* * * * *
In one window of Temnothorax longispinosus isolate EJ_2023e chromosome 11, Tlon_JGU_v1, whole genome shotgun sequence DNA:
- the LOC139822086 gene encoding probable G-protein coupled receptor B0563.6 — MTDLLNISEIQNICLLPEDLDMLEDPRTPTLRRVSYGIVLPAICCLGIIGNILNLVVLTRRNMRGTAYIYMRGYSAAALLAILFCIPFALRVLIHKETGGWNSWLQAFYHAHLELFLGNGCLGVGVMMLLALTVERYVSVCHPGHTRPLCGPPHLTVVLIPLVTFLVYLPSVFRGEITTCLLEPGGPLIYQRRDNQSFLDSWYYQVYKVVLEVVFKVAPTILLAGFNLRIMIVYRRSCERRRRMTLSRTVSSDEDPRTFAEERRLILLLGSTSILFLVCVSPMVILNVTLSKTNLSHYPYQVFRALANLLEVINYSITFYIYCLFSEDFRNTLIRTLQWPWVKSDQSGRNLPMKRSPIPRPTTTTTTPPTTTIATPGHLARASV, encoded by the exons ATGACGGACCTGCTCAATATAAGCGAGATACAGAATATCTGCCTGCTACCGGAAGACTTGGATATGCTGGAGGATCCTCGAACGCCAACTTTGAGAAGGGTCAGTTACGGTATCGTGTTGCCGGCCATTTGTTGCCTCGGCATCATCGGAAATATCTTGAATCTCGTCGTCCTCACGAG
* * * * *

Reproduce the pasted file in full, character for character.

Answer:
In one window of Temnothorax longispinosus isolate EJ_2023e chromosome 11, Tlon_JGU_v1, whole genome shotgun sequence DNA:
- the LOC139822086 gene encoding probable G-protein coupled receptor B0563.6 — MTDLLNISEIQNICLLPEDLDMLEDPRTPTLRRVSYGIVLPAICCLGIIGNILNLVVLTRRNMRGTAYIYMRGYSAAALLAILFCIPFALRVLIHKETGGWNSWLQAFYHAHLELFLGNGCLGVGVMMLLALTVERYVSVCHPGHTRPLCGPPHLTVVLIPLVTFLVYLPSVFRGEITTCLLEPGGPLIYQRRDNQSFLDSWYYQVYKVVLEVVFKVAPTILLAGFNLRIMIVYRRSCERRRRMTLSRTVSSDEDPRTFAEERRLILLLGSTSILFLVCVSPMVILNVTLSKTNLSHYPYQVFRALANLLEVINYSITFYIYCLFSEDFRNTLIRTLQWPWVKSDQSGRNLPMKRSPIPRPTTTTTTPPTTTIATPGHLARASV, encoded by the exons ATGACGGACCTGCTCAATATAAGCGAGATACAGAATATCTGCCTGCTACCGGAAGACTTGGATATGCTGGAGGATCCTCGAACGCCAACTTTGAGAAGGGTCAGTTACGGTATCGTGTTGCCGGCCATTTGTTGCCTCGGCATCATCGGAAATATCTTGAATCTCGTCGTCCTCACGAG